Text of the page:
Single-Cell Gene Expression Analyses with Allelic Resolution
Karolinska Institutet, Stockholm, Sweden
Assessing gene expression in individual cells hold promise to reveal the extent, function and origins of cell-to-cell variability. To this end, my lab has been developing single-cell RNA-sequencing methods (e.g. Smart-seq2) that we applied to analyse gene expression across thousands of individual cells. Analysing single-cell gene expression with allelic resolution (using the full-length feature of Smart-seq2 and SNPs) revealed fundamental patterns of expression for genes on autosomes and sex chromosomes. In early embryonic development, female mouse and human embryos achieve dosage compensation of X-chromosome expression using surprisingly different strategies. In mouse, the paternal X-chromosome in inactivated from 4-cell stage embryos whereas dosage compensation in human embryos proceeds with dampening of expression from both X chromosomes. Single-cell analyses of allelic expression of autosomal genes revealed that for a substantial fraction of genes in a cell, the transcribed RNA is derived from only one parental allele. The expression of alleles in a cell was seemingly random, and dynamic over time, even within cells of clonal origins. Importantly, we found no support for widespread allele-level regulation of gene expression of autosomal genes. Finally, we have used our collections of allelic resolution single-cell RNA-seq data to investigate kinetic aspects of transcription. The stochastic allelic transcription increases heterogeneity among cells, and might even contribute to phenotypic variance among individuals of identical genotype.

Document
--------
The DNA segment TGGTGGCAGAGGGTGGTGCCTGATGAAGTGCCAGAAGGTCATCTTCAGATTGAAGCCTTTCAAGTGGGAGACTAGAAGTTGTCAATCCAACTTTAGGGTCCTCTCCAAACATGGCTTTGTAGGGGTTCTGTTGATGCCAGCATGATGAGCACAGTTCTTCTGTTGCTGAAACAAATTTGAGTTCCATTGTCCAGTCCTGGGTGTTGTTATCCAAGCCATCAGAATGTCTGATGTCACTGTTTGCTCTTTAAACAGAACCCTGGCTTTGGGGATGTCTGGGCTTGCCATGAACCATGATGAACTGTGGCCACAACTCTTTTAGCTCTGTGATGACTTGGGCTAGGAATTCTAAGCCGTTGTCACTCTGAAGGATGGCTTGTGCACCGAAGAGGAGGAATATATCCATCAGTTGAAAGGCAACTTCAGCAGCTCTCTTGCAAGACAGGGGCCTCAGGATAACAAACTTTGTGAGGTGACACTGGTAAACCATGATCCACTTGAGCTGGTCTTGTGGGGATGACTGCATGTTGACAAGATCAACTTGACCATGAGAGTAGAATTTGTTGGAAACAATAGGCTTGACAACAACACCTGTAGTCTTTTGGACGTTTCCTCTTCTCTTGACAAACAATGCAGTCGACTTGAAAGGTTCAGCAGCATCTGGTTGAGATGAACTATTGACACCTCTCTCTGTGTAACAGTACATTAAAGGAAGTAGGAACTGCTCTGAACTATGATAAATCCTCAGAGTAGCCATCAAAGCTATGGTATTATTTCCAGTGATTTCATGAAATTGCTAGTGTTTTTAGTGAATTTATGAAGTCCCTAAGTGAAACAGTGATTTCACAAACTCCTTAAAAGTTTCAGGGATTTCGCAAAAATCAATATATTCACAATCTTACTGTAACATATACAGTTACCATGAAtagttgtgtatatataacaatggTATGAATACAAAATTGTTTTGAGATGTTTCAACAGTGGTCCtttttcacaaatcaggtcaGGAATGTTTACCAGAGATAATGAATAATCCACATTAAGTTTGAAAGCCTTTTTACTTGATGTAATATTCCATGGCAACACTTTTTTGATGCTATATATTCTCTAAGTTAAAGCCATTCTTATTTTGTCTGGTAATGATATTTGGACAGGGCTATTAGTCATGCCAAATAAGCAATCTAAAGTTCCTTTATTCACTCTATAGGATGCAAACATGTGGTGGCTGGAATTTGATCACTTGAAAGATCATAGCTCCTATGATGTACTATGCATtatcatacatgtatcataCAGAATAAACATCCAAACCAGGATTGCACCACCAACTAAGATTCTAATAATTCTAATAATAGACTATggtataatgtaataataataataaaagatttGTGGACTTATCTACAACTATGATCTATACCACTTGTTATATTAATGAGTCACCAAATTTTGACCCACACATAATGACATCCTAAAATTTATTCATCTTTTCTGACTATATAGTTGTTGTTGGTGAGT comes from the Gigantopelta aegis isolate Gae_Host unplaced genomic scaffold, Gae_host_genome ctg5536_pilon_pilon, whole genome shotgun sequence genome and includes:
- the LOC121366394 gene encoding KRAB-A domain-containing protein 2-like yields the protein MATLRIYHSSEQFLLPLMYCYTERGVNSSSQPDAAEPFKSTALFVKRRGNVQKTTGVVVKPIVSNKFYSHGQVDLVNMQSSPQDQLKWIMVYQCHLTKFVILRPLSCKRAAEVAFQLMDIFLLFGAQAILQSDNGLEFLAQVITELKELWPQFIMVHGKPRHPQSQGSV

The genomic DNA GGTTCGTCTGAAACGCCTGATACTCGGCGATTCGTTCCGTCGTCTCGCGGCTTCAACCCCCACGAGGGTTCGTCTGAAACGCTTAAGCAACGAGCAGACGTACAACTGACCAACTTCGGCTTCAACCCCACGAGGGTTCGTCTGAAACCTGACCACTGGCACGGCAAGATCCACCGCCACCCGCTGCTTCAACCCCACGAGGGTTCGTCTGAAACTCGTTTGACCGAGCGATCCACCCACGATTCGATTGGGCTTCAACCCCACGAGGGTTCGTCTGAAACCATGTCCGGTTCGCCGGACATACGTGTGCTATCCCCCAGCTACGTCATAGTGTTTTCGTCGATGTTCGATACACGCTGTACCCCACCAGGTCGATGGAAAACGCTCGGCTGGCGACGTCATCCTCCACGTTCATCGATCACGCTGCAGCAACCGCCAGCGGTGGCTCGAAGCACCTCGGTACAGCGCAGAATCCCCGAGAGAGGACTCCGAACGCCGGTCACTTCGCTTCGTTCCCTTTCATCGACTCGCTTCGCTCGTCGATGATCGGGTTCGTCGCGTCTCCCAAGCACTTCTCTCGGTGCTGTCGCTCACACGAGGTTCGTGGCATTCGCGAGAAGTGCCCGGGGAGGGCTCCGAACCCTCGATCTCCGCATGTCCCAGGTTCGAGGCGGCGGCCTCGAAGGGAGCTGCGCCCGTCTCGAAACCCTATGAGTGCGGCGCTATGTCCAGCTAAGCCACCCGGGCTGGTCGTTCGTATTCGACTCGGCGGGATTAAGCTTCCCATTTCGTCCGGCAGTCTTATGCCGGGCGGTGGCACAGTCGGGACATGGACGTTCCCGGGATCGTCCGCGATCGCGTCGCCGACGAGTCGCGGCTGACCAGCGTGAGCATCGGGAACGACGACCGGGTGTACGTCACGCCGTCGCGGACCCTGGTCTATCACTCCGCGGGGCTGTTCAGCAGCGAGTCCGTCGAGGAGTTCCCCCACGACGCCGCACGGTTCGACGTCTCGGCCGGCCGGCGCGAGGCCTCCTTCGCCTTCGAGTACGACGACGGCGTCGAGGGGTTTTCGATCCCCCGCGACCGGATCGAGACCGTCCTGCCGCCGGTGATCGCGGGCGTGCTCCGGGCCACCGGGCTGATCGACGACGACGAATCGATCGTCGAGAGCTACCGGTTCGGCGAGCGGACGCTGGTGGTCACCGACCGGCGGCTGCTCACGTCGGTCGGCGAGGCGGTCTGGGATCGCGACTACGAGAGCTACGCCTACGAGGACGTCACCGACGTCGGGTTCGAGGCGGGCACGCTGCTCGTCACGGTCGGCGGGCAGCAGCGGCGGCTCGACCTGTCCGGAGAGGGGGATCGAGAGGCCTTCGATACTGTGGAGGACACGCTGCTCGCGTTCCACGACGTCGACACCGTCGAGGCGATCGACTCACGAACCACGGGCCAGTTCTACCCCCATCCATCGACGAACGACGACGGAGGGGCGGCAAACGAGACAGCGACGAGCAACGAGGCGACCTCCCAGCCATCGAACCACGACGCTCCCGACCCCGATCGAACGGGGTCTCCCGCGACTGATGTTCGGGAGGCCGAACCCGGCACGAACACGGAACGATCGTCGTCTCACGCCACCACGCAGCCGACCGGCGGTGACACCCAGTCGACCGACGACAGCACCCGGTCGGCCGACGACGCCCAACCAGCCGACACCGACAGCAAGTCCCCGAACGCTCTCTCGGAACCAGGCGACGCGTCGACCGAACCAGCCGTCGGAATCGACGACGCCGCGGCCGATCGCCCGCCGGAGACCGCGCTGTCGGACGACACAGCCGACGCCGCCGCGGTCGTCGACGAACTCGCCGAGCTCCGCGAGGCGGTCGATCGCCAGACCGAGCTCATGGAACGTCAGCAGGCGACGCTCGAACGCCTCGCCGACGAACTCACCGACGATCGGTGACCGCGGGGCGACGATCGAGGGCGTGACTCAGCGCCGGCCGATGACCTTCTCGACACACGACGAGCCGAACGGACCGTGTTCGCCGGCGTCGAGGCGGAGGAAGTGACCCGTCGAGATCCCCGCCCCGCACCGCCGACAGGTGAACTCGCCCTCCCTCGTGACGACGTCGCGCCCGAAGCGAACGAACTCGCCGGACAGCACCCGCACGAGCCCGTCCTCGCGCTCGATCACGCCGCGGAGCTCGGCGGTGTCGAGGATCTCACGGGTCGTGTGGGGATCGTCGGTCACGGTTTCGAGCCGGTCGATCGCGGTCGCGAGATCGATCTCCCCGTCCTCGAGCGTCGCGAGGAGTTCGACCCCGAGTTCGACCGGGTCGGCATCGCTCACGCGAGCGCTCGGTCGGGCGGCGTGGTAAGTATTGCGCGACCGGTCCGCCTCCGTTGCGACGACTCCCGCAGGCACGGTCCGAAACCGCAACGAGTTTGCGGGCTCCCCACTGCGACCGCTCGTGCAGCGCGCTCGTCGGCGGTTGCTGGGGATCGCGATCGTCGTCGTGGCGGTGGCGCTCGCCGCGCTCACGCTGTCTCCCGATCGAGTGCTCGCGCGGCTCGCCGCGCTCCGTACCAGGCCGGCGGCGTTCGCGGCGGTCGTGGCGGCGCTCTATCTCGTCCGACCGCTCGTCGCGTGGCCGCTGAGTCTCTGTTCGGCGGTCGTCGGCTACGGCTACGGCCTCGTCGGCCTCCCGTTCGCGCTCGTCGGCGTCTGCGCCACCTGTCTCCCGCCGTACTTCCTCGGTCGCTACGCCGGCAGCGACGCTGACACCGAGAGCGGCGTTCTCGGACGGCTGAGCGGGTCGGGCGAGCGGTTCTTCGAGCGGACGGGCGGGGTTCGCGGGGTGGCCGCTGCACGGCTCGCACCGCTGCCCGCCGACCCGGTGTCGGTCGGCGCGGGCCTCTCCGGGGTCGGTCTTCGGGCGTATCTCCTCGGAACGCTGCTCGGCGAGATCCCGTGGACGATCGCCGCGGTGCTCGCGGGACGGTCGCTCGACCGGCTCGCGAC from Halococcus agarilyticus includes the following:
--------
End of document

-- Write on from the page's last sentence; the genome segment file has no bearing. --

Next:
Credits: None available.
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